Prof. David Popp
Many researchers have proposed that teaching students word roots unlocks the meanings of unknown words. The majority of words in the English language have origins from Greek and Latin. Ninety percent of English words over one syllable are Latin based, and the remaining 10 percent are Greek based (Rasinski, Padak, Newton, & Newton, (2008, p. 11). Just as phonics teaches word families, Greek and Latin roots will help students sound out words and determine the meanings of words (Padak, Newton, Rasinski, and Newton (2008, p. 29). Nagy & Anderson, 1984, found morphology played an important role in learning vocabulary by allowing students to make semantic connections between related word families. They concluded, “The ability to utilize morphological relatedness among words puts a student at a distinct advantage in dealing with unfamiliar words” (p.323). While research supports the teaching of word roots, no formalized instruction in roots exists at my high school.
Purpose of my study:
Students need vocabulary deciphering strategies in high school. Morphology is a valid strategy for high school students to improve vocabulary. Studies also show an increase in reading comprehension and spelling.
Third through sixth grade students performed better on reading and spelling with morphophonemic training than with just training in phonics (Henry 1988, 1989, 1993).
In the study, “Contributions of Morphology Beyond Phonology to Literacy Outcomes of Upper Elementary and Middle-School Students,” Nagy, Abbott, and Berninger (2006) found “Results showed that when the shared variance among morphological awareness, phonological working memory, and phonological decoding are controlled statistically, morphological awareness contributes ...at all grade levels to reading comprehension, reading vocabulary, and spelling” (p. 143).
"Corson, a British sociologist, even suggests that it is differences in language ability, more than any other observable factor, that affects children's potential for success in school. He makes the point that learning the Latin and Greek word roots allows children to begin learning the 'specialist' words in contrast to the Anglo-Saxon 'performance' vocabulary. He suggests that some social groups do not learn these special words in their natural environment. "(1985, p.28).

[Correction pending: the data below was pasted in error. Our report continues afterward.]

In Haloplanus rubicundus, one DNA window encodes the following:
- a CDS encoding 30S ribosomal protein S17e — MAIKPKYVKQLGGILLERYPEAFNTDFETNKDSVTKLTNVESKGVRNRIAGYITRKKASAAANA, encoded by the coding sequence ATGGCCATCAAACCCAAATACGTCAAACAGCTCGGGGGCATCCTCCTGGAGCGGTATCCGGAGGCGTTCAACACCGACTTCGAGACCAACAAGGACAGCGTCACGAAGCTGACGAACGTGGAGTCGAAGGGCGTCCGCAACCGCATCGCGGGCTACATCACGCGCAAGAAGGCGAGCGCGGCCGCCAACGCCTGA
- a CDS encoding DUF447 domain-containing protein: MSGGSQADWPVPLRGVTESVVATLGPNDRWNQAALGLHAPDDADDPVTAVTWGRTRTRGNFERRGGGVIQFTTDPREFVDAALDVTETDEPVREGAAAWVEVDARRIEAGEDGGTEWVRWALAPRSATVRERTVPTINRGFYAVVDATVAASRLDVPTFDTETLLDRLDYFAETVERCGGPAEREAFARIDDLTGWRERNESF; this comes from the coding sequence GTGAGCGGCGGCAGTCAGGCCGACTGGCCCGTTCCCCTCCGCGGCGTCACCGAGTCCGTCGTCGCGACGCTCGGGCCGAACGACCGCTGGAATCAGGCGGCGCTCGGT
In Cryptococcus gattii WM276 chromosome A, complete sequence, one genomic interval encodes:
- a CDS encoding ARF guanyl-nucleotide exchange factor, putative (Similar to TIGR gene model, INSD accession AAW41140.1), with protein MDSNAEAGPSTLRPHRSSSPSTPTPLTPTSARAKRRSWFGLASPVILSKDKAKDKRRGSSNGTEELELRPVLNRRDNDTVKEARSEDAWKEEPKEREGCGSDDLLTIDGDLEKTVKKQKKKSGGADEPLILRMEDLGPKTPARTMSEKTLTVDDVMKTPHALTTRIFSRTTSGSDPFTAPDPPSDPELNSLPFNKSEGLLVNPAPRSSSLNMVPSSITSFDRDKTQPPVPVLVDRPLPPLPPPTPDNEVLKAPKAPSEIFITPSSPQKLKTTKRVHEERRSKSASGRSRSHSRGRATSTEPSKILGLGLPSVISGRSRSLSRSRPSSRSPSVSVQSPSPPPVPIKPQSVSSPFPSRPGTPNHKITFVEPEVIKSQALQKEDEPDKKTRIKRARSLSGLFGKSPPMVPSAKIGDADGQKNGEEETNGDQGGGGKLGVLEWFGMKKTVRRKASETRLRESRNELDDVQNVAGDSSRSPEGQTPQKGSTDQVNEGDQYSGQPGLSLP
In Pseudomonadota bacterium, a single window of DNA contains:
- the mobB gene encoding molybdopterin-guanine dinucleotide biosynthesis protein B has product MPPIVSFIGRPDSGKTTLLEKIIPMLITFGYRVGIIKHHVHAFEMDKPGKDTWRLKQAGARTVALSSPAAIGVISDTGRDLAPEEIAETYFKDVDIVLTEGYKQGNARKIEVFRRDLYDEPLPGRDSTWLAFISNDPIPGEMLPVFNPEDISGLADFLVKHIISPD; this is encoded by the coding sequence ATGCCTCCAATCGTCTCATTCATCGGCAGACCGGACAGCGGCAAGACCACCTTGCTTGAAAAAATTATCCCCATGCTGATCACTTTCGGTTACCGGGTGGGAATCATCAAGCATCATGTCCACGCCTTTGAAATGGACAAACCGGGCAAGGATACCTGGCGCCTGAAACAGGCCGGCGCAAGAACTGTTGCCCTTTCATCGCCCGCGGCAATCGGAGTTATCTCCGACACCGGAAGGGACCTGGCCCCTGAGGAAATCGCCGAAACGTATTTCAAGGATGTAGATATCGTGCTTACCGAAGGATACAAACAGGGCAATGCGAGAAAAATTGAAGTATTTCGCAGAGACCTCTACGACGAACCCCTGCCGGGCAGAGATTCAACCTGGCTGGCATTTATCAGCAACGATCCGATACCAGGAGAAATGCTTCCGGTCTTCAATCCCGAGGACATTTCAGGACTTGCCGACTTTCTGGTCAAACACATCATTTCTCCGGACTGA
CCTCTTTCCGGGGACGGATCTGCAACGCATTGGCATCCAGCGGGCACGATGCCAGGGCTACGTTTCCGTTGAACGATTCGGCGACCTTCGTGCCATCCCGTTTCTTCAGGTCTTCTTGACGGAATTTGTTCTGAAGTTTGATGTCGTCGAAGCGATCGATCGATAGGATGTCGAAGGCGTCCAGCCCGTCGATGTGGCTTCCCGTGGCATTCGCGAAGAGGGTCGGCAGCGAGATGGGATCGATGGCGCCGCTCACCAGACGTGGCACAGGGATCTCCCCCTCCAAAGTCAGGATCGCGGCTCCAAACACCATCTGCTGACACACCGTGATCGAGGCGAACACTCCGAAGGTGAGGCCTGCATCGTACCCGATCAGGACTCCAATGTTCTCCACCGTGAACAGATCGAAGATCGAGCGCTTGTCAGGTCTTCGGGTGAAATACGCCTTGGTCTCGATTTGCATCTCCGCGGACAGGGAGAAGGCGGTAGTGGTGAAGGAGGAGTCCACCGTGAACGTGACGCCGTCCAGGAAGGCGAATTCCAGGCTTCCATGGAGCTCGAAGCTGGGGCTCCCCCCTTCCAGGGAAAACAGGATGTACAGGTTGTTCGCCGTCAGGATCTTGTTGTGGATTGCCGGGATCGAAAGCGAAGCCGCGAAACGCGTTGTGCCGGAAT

The purpose of this study is to develop student morphemic awareness and increase their knowledge of the meanings of word roots including prefixes and suffixes. New avenues of learning roots will be explored. The goal is to improve students’ potential to decipher the meaning of new vocabulary.
First, students will be able to divide multi syllable words into word parts or morphemes. On Ellen Gagné's level of complexity in human skills, using Discrimination students can identify and separate roots, prefixes, or suffixes in a word.
Next, students will learn the meanings of common prefixes, suffixes and roots. Ellen Gagné would label Greek and Latin roots Defined Concepts.
I hope to show students will be able to determine a word’s meaning based on their knowledge of the word's parts. Ellen Gagné would label this Higher Order Rules. Students will need to apply their previously learned definitions, to form a new definition of a new word.
Area of Focus
Roots to be studied will be pulled from various resources including: Stauffer, 1942, identified the fifteen most common prefixes from the 10,000 words in the Thorndike Word Book: ab (from) ,ad (to),be (by),com (with),de (from),en (in),ex (out),in (into), in (not),pre (before), pro (in front of), re (back), sub (under), un (not) (pg. 455).
“Brown (1947) noted that 80% of the English words borrowed from other languages come to us from Latin and Greek and make up approximately 60% of our language. He analyzed Latin and Greek word roots and concluded that...